How one company is tackling brokers’ pain point of repetitive data entry

Typing on the keyboard

One Canadian company is taking a unique approach to deal with repetitive data entry, a major pain point for brokers. Vancouver-based Quandri uses software bots to automate certain portions of a brokerage’s operations, such as the renewal review process.

Quandri co-founder and CEO Jackson Fregeau (who founded the company with his brother Jamieson) told Canadian Underwriter he saw many small and mid-size businesses (SMBs) in Canada struggling with high-volume, repetitive data entry, but with no solutions. So, they started experimenting with whether they could offer a solution as a business, and began building bots, or ‘digital workers,’ for different industries — healthcare, retail, legal, financial services, and then insurance.

“We realized pretty quickly how massive of a pain point there was around this type of work in insurance — this high-volume, manual data processing work that we looked at and really thought should be automated,” Fregeau said in an interview. “But there are no tools right now to help brokers do it… It leaves brokerages needing to hire more staff to do more processing work, to push that across the line of what’s kind of a ‘hair on fire’ problem in the insurance industry.”

After conducting more research and speaking with brokers, Fregeau pivoted the company to focus entirely on deploying software robots for insurance brokers, which it has been doing for about two years.

While the bots saved time, there is no standard amount of time saved by eliminating brokers’ double or triple entry of the same data. It largely depends on the size of the brokerage, Fregeau said. For example, a small brokerage may save the equivalent of one-and-a-half to two full-time staff, while a larger brokerage may have the bots doing the equivalent work of six to eight full-time staff.

Quandri currently has three pre-trained robots to help automate things like the renewal review process and eDocs. The goal is to add more and more capabilities into the automation suite, “ideally getting to the point where you sell a policy and then 90% of the work up until that renewal is automated in the background,” Fregeau said. “Brokers can spend their time selling, talking to customers, making decisions, requoting — doing the work that you really need people to do and having the bots take care of all that processing work in the background.”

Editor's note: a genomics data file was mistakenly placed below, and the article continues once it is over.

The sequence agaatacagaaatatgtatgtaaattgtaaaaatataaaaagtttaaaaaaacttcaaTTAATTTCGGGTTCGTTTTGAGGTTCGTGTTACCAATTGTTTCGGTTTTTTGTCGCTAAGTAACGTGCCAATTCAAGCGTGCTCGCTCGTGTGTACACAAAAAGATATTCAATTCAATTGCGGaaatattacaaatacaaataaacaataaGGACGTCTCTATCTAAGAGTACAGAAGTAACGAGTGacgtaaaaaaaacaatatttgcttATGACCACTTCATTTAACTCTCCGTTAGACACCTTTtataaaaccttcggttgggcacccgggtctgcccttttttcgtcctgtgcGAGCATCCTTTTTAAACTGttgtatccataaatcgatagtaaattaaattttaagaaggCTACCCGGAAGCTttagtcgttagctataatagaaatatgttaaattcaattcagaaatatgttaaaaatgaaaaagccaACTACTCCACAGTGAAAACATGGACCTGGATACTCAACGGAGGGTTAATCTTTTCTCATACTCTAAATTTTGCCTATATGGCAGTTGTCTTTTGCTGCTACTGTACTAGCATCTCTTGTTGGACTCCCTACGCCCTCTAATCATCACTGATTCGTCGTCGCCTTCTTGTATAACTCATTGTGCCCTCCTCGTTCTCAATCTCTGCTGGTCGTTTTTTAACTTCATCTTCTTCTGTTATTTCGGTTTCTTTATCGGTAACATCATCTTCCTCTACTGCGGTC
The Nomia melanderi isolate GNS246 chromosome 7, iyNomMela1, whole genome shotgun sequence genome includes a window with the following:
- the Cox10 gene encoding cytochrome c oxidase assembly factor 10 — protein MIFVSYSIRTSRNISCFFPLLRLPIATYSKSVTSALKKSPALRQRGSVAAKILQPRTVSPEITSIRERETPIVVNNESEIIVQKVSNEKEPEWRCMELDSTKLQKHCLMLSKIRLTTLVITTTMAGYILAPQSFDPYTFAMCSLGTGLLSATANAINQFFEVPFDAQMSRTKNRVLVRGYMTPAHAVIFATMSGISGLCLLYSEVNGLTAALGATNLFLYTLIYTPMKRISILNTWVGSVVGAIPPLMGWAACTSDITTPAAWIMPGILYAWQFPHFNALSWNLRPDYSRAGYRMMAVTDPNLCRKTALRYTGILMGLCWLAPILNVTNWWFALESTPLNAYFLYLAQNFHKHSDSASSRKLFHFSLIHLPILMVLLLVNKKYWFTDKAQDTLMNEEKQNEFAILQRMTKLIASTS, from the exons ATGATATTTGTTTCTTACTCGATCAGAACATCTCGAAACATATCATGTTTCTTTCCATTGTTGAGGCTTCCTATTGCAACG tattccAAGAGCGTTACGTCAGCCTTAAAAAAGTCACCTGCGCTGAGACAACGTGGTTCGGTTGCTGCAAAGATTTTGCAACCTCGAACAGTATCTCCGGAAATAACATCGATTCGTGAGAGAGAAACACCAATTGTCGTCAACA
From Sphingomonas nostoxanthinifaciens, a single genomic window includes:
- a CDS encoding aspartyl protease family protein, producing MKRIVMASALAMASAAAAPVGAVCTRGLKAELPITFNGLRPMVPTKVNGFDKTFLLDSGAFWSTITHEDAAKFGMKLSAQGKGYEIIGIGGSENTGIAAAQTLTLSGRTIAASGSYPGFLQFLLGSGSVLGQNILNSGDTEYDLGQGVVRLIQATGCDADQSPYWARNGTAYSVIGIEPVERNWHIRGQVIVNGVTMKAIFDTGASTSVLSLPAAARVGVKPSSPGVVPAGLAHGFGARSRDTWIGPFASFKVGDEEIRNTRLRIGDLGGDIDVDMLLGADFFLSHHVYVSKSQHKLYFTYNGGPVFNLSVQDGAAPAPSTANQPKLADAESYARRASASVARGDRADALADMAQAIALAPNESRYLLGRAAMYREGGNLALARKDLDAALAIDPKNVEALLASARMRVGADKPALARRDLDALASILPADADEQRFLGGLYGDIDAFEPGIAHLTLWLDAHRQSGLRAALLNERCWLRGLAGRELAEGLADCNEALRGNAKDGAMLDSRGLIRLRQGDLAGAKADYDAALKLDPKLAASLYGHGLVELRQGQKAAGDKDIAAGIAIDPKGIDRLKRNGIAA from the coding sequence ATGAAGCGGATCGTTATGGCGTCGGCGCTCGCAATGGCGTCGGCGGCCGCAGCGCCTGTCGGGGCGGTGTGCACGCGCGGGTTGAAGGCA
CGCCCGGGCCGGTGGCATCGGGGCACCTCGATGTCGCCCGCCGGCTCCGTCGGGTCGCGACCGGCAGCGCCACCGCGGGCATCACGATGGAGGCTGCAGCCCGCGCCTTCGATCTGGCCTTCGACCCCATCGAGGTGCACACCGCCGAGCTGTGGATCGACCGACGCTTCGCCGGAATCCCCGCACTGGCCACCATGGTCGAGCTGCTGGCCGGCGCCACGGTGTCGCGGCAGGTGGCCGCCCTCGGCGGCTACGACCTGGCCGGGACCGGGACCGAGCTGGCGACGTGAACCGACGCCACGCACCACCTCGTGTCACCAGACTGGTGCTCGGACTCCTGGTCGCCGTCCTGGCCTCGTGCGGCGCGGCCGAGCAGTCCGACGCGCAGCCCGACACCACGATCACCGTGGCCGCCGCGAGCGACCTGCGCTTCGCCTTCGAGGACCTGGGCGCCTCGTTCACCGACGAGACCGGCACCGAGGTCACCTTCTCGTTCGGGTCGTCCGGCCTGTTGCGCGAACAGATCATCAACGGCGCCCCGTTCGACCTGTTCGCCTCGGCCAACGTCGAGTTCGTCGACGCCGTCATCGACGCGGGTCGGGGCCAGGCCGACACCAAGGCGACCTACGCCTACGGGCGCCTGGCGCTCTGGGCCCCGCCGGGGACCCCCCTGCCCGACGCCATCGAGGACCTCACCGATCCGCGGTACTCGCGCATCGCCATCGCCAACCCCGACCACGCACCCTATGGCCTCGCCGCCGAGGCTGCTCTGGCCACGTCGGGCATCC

The bots use robot process automation combined with optical character recognition and machine learning, Fregeau explained. They are trained so the outputs are concrete and tangible, along with testing and manual spot checking to ensure information is accurate.

Using the example of automating the renewal review process, Fregeau said the bots look at a variety of factors, such as this year’s policy compared to last year’s policy, endorsements, how much of a rate increase there was, if any new coverage qualifies the client for discounts, if any discounts dropped off, if another market could offer better coverage for the same price, etc.

Say it takes 20 minutes to manually review a renewal and a brokerage has 20,000 policies. “You have entire teams of people dedicated to this work.

“One of our robots will go into their system, identify upcoming renewals, extract all the data out of those policies, scan the customer profile to understand if there are open claims or other things that it should be aware of,” Fregeau explained. “It takes all of that information and puts it into short, little report.”

That report goes directly into a producer’s existing BMS to show them a quick summary, upsell and cross-sell opportunities, risks of churn, rate increase, gaps in coverage, and missing discounts, among others. “So, they have all that information right at their fingertips,” Fregeau said. “They can then decide whether they want to requote it, whether they want to call the customer, whether they want to auto-renew, but they then are focused on the decision-making on the customer instead of actually processing that data.”

This frees up the broker’s time to focus time and attention on the 20% of policies, for example, in which there may be cross-sell or upsell opportunities, or a risk of churn.

Fregeau reports the company has gained more traction over the last three or four months. It receives referral-based business from brokers, and is starting to do more outreach.

“I think what…brokers really hate — and I totally understand why — is when your doing double-entry or triple-entry of the same data,” Fregeau said. “It’s not just that you need to do the data entry — you need to enter in one place and then it’s gone to the other place. You need to enter it again, which is really a waste of time. And there’s also a high risk of errors when you’re doing that, which can be quite costly.”


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